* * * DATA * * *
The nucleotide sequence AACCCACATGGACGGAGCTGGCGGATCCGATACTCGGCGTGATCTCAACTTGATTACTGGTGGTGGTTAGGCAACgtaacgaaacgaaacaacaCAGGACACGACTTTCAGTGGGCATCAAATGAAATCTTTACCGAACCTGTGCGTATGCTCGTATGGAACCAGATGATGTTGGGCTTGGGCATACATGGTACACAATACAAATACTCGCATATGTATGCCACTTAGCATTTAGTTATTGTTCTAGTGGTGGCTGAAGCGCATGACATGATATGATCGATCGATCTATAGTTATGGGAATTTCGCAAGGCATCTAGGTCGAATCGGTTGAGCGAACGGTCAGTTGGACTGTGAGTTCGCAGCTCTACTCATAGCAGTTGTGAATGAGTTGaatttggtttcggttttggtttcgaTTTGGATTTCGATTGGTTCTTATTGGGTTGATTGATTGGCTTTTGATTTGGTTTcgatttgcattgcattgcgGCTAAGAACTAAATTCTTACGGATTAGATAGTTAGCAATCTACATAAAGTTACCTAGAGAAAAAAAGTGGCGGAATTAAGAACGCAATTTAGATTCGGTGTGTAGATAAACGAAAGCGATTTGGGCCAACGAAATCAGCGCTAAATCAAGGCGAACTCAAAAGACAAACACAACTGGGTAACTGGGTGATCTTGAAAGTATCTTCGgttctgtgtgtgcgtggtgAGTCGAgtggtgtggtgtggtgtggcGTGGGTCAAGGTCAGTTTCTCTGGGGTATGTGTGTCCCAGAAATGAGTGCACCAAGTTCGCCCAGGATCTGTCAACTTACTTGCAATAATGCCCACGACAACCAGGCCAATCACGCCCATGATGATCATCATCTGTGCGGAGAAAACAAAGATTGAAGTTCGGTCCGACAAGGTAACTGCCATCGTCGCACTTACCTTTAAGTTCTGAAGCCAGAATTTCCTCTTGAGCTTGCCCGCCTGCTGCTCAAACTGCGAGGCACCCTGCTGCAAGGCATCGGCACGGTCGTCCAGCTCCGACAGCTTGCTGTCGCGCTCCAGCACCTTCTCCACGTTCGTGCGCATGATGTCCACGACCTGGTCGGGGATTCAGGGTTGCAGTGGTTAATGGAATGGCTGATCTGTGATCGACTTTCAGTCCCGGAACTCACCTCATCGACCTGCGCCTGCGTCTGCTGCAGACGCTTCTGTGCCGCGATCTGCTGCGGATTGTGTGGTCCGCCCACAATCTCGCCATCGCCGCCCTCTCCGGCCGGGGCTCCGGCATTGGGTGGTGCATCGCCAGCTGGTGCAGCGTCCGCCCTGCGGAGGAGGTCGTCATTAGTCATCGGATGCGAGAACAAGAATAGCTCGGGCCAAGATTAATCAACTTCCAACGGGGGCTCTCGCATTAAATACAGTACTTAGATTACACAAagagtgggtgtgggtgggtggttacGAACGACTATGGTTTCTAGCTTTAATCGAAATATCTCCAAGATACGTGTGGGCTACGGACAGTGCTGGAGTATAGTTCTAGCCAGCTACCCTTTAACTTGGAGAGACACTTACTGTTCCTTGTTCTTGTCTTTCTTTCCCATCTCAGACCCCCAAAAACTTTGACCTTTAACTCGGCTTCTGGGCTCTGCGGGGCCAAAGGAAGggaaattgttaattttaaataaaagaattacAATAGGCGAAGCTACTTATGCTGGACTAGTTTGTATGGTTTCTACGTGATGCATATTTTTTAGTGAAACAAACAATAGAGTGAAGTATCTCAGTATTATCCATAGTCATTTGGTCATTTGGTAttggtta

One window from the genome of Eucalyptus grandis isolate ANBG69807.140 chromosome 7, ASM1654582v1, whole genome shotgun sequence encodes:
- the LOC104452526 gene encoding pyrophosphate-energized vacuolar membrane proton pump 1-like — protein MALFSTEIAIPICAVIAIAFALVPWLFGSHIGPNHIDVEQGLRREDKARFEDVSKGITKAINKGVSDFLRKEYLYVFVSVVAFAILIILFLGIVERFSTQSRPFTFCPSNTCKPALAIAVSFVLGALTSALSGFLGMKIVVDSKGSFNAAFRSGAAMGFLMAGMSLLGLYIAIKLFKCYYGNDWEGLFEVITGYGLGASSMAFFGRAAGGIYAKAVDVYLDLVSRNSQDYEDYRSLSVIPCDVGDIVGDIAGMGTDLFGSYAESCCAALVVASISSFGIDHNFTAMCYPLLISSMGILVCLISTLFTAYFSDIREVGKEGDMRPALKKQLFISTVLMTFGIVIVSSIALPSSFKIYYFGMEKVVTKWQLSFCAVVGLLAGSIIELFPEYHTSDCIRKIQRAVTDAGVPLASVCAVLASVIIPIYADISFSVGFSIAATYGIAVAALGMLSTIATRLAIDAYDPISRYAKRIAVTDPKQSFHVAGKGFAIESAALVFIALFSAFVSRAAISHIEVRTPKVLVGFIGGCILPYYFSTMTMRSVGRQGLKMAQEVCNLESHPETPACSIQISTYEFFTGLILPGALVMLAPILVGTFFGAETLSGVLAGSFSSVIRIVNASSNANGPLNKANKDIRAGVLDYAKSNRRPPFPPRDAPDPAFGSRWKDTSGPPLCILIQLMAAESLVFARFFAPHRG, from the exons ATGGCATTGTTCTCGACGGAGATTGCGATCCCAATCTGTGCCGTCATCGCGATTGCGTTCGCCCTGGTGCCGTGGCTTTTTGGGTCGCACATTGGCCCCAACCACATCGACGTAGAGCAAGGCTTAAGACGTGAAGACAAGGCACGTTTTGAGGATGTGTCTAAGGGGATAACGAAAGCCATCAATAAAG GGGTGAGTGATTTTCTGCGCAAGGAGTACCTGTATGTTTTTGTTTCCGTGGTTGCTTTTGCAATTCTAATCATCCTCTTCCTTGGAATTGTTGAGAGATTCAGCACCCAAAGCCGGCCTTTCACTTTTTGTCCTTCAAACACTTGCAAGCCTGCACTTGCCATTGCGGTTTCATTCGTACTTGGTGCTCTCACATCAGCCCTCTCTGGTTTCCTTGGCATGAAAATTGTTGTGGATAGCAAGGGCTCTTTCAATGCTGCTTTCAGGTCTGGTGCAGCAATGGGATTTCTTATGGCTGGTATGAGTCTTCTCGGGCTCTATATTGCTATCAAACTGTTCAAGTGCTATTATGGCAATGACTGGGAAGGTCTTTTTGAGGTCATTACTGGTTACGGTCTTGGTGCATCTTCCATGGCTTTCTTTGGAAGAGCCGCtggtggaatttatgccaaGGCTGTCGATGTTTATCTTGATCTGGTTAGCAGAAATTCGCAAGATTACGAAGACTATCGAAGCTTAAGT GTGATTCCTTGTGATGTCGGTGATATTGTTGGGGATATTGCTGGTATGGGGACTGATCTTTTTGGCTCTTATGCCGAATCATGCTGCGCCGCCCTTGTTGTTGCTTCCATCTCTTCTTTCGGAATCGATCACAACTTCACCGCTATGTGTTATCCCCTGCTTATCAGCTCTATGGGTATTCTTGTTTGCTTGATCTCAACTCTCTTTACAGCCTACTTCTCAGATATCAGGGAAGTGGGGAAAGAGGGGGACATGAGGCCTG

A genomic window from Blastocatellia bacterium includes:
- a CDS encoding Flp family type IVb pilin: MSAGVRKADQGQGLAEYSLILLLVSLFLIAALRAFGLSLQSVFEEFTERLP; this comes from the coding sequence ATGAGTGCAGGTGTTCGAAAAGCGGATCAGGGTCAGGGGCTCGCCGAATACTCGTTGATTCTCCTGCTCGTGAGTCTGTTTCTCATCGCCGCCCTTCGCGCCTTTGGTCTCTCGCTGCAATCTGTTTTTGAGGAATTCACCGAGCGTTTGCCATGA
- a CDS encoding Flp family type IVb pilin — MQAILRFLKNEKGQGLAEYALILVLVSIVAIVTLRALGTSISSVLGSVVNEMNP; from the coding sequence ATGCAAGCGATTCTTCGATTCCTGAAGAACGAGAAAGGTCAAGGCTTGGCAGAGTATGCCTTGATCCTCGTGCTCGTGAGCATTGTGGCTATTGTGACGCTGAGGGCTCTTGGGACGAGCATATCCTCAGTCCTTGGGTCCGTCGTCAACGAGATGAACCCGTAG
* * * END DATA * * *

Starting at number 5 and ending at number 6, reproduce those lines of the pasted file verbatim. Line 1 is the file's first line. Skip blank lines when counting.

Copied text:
- a CDS encoding Flp family type IVb pilin: MSAGVRKADQGQGLAEYSLILLLVSLFLIAALRAFGLSLQSVFEEFTERLP; this comes from the coding sequence ATGAGTGCAGGTGTTCGAAAAGCGGATCAGGGTCAGGGGCTCGCCGAATACTCGTTGATTCTCCTGCTCGTGAGTCTGTTTCTCATCGCCGCCCTTCGCGCCTTTGGTCTCTCGCTGCAATCTGTTTTTGAGGAATTCACCGAGCGTTTGCCATGA
- a CDS encoding Flp family type IVb pilin — MQAILRFLKNEKGQGLAEYALILVLVSIVAIVTLRALGTSISSVLGSVVNEMNP; from the coding sequence ATGCAAGCGATTCTTCGATTCCTGAAGAACGAGAAAGGTCAAGGCTTGGCAGAGTATGCCTTGATCCTCGTGCTCGTGAGCATTGTGGCTATTGTGACGCTGAGGGCTCTTGGGACGAGCATATCCTCAGTCCTTGGGTCCGTCGTCAACGAGATGAACCCGTAG